was a brilliant shade of blue until he fell in the dirt while distractedly gazing
at his own beauty; he was free until he decided to struggle with a lump of pitch
so that he could steal grain. Through fables such as these, a certain moral standard
is conveyed; he learns for the reader, through his own trails and mishaps.
In the Wudeng, occasionally there is a framework when the traditional tables are
turned in a similar way. The teacher is taught, by either a student or the world
around him. A story of one of Mazu Daoyi's pupils, Panshan Benji (720-814 AD),
is a classic example:
"One day as Panshan walked through the market, he overheard a customer speaking
to a butcher.
The customer said, 'Give me a catty of the best quality.'
The butcher put down his chopper, folded his hands before himself and said, 'Sir,
where is there any that is not of the best quality?'
Upon hearing these words Panshan had an awakening" (Puji 99)
In this dialogue, there is no assertion of authority that Panshan has over anyone
else, though by that time he was already a recognized master. Two messages seem
to be conveyed here, the first being that a true master is perpetually open to
learn new things, and gain new awareness. The second message harkens back to Mazu's
Wei-shi roots: that judgment based on sense perception or artificial interpretive
concepts is by its very nature suspect.
Another classic and notorious example in the Wudeng of a head teacher learning
a lesson from another figure is in the following story:
"At one time, Danxia Tianran (739-824 AD) stayed at Wisdom Woods Temple.
During some extremely cold weather, he took a wooden statue of Buddha and burned
it in the fire to get warm. The Temple Director got extremely upset with Tainran
and yelled, 'Why are you burning my wooden Buddha?' Tianran pulled some burning
embers from the fire and said, 'I'm burning the buddha to get the sacred relics
from it.' The Temple Director said, 'How can a wooden buddha have sacred relics?'
Tianran said, 'Well, if it doesn't have sacred relics, let's burn a couple more
of them.' The Temple Director was so upset that his eyebrows, eyelashes, and beard
all fell out." (Puji 111)
At that time, Danxia was a disciple of Shitou Xiqian, and was simply traveling
around from Temple to Temple. His was a lower rank than that of the Temple Director,
who fulfilled the role of the foolish "straight man." The Temple in
question was a Vinaya Temple, practicing a form of Chinese Theravada ("Way
of the Elders") Buddhism which adhered strictly to the oldest written doctrines
of the Buddha, while Danxia seemed to inherit from Shitou the typical Wei-shi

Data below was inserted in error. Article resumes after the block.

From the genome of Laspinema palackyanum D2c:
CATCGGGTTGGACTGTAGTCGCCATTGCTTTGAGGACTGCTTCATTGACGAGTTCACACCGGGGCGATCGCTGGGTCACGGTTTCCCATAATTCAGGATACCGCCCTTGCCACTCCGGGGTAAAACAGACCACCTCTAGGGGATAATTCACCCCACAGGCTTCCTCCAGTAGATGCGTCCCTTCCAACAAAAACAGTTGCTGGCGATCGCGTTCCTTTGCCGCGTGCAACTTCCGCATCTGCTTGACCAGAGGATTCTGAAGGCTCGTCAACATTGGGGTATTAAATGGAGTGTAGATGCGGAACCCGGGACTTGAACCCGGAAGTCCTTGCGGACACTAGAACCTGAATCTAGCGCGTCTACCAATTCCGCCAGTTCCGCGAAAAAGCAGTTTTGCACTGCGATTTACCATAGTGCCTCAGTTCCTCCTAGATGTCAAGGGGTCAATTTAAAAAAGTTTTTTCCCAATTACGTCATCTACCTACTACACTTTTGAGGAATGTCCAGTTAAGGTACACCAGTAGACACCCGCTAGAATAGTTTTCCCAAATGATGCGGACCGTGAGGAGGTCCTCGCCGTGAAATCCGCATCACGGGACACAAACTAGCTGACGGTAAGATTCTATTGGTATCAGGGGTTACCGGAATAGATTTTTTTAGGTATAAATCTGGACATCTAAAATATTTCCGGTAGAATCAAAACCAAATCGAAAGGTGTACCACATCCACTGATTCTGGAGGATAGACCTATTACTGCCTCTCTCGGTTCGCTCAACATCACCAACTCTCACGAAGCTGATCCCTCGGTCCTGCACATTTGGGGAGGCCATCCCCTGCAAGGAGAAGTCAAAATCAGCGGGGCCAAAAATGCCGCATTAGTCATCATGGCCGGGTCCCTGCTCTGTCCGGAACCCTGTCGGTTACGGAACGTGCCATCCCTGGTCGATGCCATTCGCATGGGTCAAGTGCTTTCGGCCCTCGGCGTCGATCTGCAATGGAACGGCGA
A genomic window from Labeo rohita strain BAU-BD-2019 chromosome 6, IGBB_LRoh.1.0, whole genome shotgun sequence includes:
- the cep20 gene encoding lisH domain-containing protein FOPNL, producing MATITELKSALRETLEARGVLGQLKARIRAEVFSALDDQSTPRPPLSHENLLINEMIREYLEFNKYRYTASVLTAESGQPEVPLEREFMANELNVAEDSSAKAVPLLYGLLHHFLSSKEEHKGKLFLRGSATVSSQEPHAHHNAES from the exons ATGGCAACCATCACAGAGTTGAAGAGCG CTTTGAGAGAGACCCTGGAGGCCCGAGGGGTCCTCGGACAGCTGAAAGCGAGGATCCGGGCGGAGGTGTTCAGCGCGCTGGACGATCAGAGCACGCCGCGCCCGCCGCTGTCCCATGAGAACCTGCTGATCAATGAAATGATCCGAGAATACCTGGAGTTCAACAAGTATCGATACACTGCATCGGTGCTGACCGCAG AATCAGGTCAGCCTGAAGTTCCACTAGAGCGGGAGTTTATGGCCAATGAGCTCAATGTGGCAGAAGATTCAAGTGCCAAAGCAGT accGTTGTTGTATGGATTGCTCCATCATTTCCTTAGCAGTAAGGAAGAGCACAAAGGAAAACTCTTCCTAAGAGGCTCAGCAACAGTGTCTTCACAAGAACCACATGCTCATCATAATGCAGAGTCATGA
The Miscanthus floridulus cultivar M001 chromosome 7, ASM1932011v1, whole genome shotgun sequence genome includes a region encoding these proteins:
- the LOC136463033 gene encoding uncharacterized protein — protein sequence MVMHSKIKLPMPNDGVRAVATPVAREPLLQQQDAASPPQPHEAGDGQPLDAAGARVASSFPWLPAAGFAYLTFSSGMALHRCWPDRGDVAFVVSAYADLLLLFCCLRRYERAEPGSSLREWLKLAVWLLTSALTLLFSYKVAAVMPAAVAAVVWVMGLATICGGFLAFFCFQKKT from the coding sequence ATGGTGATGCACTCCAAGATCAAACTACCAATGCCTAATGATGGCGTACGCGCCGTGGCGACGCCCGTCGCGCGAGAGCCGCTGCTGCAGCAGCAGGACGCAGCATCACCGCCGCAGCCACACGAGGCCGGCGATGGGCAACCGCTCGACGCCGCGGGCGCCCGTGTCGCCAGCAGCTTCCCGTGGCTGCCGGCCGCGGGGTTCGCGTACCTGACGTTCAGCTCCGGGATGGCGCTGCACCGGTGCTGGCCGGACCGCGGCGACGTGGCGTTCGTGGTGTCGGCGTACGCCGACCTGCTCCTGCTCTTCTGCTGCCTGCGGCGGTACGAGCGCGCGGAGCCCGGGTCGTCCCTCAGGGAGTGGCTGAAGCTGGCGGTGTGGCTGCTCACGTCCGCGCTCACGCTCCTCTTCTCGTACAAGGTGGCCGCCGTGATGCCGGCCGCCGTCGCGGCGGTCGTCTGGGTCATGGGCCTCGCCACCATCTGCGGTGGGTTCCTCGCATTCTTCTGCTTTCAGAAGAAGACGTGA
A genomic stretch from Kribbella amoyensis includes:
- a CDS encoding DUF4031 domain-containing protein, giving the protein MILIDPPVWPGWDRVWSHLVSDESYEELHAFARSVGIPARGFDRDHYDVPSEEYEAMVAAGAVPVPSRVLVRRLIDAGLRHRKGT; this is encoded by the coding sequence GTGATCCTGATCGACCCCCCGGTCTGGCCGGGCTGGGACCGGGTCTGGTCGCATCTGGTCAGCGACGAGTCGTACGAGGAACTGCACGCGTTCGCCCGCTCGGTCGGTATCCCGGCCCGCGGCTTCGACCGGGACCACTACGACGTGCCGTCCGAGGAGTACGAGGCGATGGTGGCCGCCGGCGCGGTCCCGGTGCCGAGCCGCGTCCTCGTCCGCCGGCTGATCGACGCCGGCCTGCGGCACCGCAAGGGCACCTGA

disdain for the "phantoms, bubbles, and dreams" of the phenomenal world,
including even objects that paid homage to the Buddha such as statues. As for
the line about "sacred relics," these traditionally were the remains
of a master that survived cremation after death, to later be housed in "stupas,"
cone-shaped structures that served as symbols of the lifelong dedication of the
teacher (Puji 495). The "trickster," in this case the unenlightened
traveler as opposed to the settled and enlightened master, seems to be echoing
the Buddha's teachings on the importance of moderation and avoidance of self-mortification;
homage is all well and good, but if you're freezing to death, your Buddhist practice
becomes simply a matter of getting warm.
Whether the Coyote or the Buddhist master is the "trickster" or the
tricked, whether the Native American tales in Indian Myths and Legends are timeless
or influenced by Walt Disney or Warner Bros., and whether the English translation
of the Wudeng is as close to the original Chinese as one would hope, the fact
still remains that these tales provide important lessons for their potential audience.
Being records of oral traditions, they provide a snapshot view of one static set
of folkways, attempting to be independent of the circumstances brought about by
time and change. Oral traditions are difficult to render in such a way. Often,
the "snapshot" of the written record can contain blurs, inconsistent
with the dynamic nature of immediate and spoken wisdom. As the audience and its
environment, its needs and conditions, inevitably change over time, the structure
and nature of the stories themselves follow suit. In this way, the texts themselves
are the ultimate "tricksters."
Chan, Wing-Tsit, trans. and comp. A Source Book In Chinese Philosophy. Priceton:
Princeton UP, 1963.
Erdoes, Richard and Alfonzo Ortiz, eds. American Indian Myths and Legends. New
York: Pantheon Books, 1984.
Goddard, Dwight, ed. A Buddhist Bible. Boston: Beacon Press, 1970.
Puji, Dachuan Lingyin. Wudeng Huiyan (Compendium of Five Lamps). Trans. Andy Ferguson.
Boston: Wisdom Publications, 2000.
© Daniel Trent Dillon, 3 December 2001